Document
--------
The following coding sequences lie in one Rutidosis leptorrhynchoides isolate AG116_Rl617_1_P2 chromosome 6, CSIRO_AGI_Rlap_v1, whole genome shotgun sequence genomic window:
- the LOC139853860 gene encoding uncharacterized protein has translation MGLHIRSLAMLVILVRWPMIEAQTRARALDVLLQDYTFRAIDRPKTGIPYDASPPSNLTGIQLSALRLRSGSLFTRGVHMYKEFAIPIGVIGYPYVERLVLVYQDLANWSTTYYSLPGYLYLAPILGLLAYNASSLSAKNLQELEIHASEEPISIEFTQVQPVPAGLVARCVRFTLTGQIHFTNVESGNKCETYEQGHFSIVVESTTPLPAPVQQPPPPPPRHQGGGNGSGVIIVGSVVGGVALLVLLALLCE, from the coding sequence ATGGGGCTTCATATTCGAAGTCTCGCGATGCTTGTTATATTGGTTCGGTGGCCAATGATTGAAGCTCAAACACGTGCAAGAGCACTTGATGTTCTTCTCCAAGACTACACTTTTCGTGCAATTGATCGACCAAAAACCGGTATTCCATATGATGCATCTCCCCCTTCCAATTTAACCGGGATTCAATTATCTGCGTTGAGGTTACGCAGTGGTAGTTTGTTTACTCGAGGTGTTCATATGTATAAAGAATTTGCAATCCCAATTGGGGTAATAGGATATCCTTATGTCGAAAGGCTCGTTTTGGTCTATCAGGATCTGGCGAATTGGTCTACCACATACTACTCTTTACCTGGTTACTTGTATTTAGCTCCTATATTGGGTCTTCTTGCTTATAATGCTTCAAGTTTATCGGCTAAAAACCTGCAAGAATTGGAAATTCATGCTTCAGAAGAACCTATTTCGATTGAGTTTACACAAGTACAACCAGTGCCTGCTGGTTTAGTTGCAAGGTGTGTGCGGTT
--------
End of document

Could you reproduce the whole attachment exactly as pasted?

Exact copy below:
The following coding sequences lie in one Rutidosis leptorrhynchoides isolate AG116_Rl617_1_P2 chromosome 6, CSIRO_AGI_Rlap_v1, whole genome shotgun sequence genomic window:
- the LOC139853860 gene encoding uncharacterized protein has translation MGLHIRSLAMLVILVRWPMIEAQTRARALDVLLQDYTFRAIDRPKTGIPYDASPPSNLTGIQLSALRLRSGSLFTRGVHMYKEFAIPIGVIGYPYVERLVLVYQDLANWSTTYYSLPGYLYLAPILGLLAYNASSLSAKNLQELEIHASEEPISIEFTQVQPVPAGLVARCVRFTLTGQIHFTNVESGNKCETYEQGHFSIVVESTTPLPAPVQQPPPPPPRHQGGGNGSGVIIVGSVVGGVALLVLLALLCE, from the coding sequence ATGGGGCTTCATATTCGAAGTCTCGCGATGCTTGTTATATTGGTTCGGTGGCCAATGATTGAAGCTCAAACACGTGCAAGAGCACTTGATGTTCTTCTCCAAGACTACACTTTTCGTGCAATTGATCGACCAAAAACCGGTATTCCATATGATGCATCTCCCCCTTCCAATTTAACCGGGATTCAATTATCTGCGTTGAGGTTACGCAGTGGTAGTTTGTTTACTCGAGGTGTTCATATGTATAAAGAATTTGCAATCCCAATTGGGGTAATAGGATATCCTTATGTCGAAAGGCTCGTTTTGGTCTATCAGGATCTGGCGAATTGGTCTACCACATACTACTCTTTACCTGGTTACTTGTATTTAGCTCCTATATTGGGTCTTCTTGCTTATAATGCTTCAAGTTTATCGGCTAAAAACCTGCAAGAATTGGAAATTCATGCTTCAGAAGAACCTATTTCGATTGAGTTTACACAAGTACAACCAGTGCCTGCTGGTTTAGTTGCAAGGTGTGTGCGGTT